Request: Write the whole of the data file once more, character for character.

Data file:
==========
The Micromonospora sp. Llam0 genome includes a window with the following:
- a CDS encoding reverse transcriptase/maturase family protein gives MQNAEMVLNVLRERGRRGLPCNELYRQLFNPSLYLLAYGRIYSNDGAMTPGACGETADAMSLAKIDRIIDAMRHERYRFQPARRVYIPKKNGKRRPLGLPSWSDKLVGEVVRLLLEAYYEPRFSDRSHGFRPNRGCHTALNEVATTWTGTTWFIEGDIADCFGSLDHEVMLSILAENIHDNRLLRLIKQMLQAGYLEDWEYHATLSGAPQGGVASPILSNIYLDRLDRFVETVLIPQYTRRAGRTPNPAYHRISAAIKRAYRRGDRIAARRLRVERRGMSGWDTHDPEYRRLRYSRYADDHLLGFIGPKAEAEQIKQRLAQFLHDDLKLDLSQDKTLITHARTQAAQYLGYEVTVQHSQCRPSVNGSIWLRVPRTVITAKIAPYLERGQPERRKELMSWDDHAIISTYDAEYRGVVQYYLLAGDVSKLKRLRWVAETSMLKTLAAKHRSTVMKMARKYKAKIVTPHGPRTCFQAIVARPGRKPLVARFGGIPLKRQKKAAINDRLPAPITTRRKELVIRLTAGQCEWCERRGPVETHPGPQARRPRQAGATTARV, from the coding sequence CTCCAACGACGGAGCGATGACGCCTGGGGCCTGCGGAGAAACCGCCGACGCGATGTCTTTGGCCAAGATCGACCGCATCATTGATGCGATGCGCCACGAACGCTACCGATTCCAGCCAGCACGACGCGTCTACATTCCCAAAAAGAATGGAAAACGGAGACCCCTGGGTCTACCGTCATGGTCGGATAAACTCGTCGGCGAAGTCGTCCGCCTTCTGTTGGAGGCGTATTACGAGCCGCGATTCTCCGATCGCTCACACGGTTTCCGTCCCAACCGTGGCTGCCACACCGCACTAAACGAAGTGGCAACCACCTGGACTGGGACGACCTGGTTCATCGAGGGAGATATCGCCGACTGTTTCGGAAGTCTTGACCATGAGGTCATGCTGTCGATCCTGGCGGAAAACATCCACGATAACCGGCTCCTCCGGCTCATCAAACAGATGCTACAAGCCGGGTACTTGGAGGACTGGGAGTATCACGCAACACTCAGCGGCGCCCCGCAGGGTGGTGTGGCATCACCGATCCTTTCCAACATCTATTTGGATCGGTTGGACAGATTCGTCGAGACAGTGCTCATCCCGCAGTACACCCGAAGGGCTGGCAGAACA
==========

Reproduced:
The Micromonospora sp. Llam0 genome includes a window with the following:
- a CDS encoding reverse transcriptase/maturase family protein gives MQNAEMVLNVLRERGRRGLPCNELYRQLFNPSLYLLAYGRIYSNDGAMTPGACGETADAMSLAKIDRIIDAMRHERYRFQPARRVYIPKKNGKRRPLGLPSWSDKLVGEVVRLLLEAYYEPRFSDRSHGFRPNRGCHTALNEVATTWTGTTWFIEGDIADCFGSLDHEVMLSILAENIHDNRLLRLIKQMLQAGYLEDWEYHATLSGAPQGGVASPILSNIYLDRLDRFVETVLIPQYTRRAGRTPNPAYHRISAAIKRAYRRGDRIAARRLRVERRGMSGWDTHDPEYRRLRYSRYADDHLLGFIGPKAEAEQIKQRLAQFLHDDLKLDLSQDKTLITHARTQAAQYLGYEVTVQHSQCRPSVNGSIWLRVPRTVITAKIAPYLERGQPERRKELMSWDDHAIISTYDAEYRGVVQYYLLAGDVSKLKRLRWVAETSMLKTLAAKHRSTVMKMARKYKAKIVTPHGPRTCFQAIVARPGRKPLVARFGGIPLKRQKKAAINDRLPAPITTRRKELVIRLTAGQCEWCERRGPVETHPGPQARRPRQAGATTARV, from the coding sequence CTCCAACGACGGAGCGATGACGCCTGGGGCCTGCGGAGAAACCGCCGACGCGATGTCTTTGGCCAAGATCGACCGCATCATTGATGCGATGCGCCACGAACGCTACCGATTCCAGCCAGCACGACGCGTCTACATTCCCAAAAAGAATGGAAAACGGAGACCCCTGGGTCTACCGTCATGGTCGGATAAACTCGTCGGCGAAGTCGTCCGCCTTCTGTTGGAGGCGTATTACGAGCCGCGATTCTCCGATCGCTCACACGGTTTCCGTCCCAACCGTGGCTGCCACACCGCACTAAACGAAGTGGCAACCACCTGGACTGGGACGACCTGGTTCATCGAGGGAGATATCGCCGACTGTTTCGGAAGTCTTGACCATGAGGTCATGCTGTCGATCCTGGCGGAAAACATCCACGATAACCGGCTCCTCCGGCTCATCAAACAGATGCTACAAGCCGGGTACTTGGAGGACTGGGAGTATCACGCAACACTCAGCGGCGCCCCGCAGGGTGGTGTGGCATCACCGATCCTTTCCAACATCTATTTGGATCGGTTGGACAGATTCGTCGAGACAGTGCTCATCCCGCAGTACACCCGAAGGGCTGGCAGAACA